“You have confused the true and the real”.
–George Stanley / In conversation
(Epigraph from Delany’s Dhalgren)
Sometime it seems to me that we have a rather dismissive attitude toward myth.
I think it stems from the notion that for ancient societies, the function of myth was to explain natural phenomena. The changing seasons were “explained” by the abduction and periodic return of Persephone. The daily path of the sun was “explained” by a god who made a trek across the sky — either in a blazing chariot (for the Greeks) or with the sun slung across his back (for the Navajo). Thunder? Lightning? Those were the terrible weapons of Zeus or of Thor.
But how should we view these sorts of stories? Did they really represent a sort of primitive pseudoscience? I don’t have access to any actual ancient people, but I have a hard time buying this notion. I think ancient people were, for the most part, as capable of abstract thought as we are. Sure, there were rubes and yokels — just as there are today — who might have believed that a whirlpool could really be the ravenous maw of a monster. But experienced sailors doubtless saw whirlpools all the time. Sure, sometimes they represented hazards that had to be avoided, but they knew they weren’t monsters. So why turn a whirlpool into a monster? Because that’s what people do: we tell stories. Myths are stories, full of symbolism and metaphor, and we’re missing something if we dismiss them as the geewhiz hokum of a bunch of bronze-age simpletons.
It was, I think, common for the ancient Greeks to see the world as permeated by spirits, by deities. Some were major: Zeus, Athena, Poseidon, Hera, etc. Others were remarkably insignificant. A road, a river, a tree, could have a particular deity associated with it. Not a deity of all roads or all rivers, but a specific god who inhabited or embodied a specific road, a particular river. If you look up “Greek goddess of childbirth” on your computer, Google will pop out the name Eileithyia. She was, certainly, a goddess of childbirth in Hellenic and pre-Hellenic cultures. But the Greeks had many goddesses (and some gods) who were directly associated with all the various stages of labor and childbirth: a goddess of conception, of quickening, of the cessation of menstruation, of swelling, of itching, of nausea, the production of colostrum, first contractions, bloody show, water breaking — any of these events or symptoms (and many others) likely had their own associated demiurges. German philologists had a name for these sorts of deities: augenblick gotter. Momentary gods. They existed for the one purpose, the one moment, and that was all.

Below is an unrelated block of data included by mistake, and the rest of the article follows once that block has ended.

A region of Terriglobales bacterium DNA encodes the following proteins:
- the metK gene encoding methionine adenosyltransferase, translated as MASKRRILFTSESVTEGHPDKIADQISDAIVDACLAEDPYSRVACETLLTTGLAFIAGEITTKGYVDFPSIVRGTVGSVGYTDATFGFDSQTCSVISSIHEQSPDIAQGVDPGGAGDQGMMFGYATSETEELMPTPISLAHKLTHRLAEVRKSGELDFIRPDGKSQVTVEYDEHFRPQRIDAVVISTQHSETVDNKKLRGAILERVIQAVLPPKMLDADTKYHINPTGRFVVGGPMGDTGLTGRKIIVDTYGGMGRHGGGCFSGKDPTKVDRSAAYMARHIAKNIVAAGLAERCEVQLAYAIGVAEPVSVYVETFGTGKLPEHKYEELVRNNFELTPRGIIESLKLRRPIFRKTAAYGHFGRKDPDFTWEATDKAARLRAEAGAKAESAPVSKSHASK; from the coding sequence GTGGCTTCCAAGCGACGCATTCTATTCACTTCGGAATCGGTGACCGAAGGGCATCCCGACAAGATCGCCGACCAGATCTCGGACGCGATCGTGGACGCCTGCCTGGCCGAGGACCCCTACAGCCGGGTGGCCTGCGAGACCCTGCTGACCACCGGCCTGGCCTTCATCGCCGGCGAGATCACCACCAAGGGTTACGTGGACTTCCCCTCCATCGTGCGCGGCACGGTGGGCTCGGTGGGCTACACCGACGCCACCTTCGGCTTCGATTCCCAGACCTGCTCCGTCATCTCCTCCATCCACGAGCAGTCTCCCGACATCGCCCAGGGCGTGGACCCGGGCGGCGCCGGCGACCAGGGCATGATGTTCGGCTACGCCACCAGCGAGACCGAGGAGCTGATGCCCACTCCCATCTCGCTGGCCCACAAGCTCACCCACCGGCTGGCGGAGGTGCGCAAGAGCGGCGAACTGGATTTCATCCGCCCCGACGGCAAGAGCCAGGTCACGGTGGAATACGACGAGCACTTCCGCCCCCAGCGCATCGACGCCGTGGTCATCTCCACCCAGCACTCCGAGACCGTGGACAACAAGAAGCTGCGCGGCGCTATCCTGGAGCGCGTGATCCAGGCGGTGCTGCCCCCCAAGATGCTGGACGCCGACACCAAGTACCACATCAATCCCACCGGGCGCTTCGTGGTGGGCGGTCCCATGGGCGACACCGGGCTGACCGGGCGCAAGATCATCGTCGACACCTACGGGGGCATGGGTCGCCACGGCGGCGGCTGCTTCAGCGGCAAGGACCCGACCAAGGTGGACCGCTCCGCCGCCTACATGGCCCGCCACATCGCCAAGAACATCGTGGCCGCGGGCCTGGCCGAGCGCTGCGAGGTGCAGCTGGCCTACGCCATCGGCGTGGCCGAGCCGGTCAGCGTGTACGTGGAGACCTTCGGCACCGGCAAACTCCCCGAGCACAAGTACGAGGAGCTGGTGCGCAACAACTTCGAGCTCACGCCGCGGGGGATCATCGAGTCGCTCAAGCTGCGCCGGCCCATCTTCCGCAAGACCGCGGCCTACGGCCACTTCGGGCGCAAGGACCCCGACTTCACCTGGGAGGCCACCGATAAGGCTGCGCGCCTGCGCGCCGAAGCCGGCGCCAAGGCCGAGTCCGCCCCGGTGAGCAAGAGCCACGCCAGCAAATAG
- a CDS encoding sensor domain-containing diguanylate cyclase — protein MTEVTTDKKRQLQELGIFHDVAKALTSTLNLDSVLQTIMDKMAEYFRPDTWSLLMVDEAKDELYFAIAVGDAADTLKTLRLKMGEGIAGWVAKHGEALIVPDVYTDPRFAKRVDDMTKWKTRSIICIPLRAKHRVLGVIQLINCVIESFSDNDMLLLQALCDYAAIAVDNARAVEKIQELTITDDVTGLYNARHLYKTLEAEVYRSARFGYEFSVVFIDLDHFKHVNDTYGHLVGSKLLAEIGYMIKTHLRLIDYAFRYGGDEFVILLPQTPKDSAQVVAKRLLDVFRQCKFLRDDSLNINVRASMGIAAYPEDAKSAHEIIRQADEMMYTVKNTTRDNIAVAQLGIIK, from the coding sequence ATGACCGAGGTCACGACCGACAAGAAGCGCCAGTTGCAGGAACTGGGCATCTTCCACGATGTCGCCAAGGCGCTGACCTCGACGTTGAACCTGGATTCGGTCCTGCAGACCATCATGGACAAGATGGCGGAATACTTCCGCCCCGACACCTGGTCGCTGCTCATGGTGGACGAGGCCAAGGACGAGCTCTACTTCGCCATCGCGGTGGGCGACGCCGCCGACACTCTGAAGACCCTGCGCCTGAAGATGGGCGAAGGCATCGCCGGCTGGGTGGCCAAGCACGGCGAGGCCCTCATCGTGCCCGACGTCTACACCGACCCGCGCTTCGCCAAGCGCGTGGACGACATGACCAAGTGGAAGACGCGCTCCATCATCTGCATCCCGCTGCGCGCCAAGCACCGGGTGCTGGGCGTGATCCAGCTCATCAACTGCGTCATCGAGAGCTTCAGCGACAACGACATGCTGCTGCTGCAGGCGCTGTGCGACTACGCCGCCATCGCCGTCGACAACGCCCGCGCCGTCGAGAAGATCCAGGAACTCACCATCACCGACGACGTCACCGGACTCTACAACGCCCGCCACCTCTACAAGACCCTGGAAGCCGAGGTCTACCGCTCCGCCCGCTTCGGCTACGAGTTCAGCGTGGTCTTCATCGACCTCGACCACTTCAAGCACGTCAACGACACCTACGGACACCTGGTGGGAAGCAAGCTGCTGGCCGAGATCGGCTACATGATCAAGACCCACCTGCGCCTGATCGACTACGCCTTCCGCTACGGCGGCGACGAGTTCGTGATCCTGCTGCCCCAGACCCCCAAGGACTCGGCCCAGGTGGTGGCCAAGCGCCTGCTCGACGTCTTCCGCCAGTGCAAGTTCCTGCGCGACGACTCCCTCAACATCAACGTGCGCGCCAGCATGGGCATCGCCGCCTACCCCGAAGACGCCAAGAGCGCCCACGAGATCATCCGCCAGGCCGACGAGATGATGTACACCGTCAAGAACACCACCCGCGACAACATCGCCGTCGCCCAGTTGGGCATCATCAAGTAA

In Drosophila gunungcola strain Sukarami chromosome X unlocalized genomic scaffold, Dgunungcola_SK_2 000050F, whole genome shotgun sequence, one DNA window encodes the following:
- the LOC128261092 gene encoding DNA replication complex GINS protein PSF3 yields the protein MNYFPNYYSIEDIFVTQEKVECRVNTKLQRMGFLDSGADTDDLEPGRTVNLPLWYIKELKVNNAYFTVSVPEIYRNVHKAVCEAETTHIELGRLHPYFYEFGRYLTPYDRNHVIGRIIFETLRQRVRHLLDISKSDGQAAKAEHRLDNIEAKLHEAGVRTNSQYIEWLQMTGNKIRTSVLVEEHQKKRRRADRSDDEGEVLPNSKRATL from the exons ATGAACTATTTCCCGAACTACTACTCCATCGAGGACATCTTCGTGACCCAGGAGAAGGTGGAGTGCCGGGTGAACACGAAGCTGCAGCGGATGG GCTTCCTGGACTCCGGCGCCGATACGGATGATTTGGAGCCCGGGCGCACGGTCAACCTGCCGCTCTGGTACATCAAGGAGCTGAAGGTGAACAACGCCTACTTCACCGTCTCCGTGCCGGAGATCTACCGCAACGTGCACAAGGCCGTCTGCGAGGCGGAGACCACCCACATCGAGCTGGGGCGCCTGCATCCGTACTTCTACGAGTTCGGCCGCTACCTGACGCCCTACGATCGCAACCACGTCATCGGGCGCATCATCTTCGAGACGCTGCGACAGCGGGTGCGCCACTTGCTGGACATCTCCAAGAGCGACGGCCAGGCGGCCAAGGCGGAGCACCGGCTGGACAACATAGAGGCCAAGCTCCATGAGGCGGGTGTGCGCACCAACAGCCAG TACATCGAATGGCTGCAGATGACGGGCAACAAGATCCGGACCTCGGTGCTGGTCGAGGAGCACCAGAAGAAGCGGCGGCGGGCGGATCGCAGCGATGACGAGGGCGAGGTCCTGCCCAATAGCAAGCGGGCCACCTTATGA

Did all Greeks pay their respects to all of these deities? Of course not. Many were specific to a particular region or tradition. But the idea of having a multitude of truly trivial gods would’ve been familiar to most ancient people. Polytheism was the rule, not the exception, and you can see similar systems in place for the Egyptians, the Sumerians, the Norse, the Aztecs, as well as for followers of Hinduism, Shintoism, and other religions. The world was a place of magic, and even the most mundane event could be seen as an aspect of that magical world.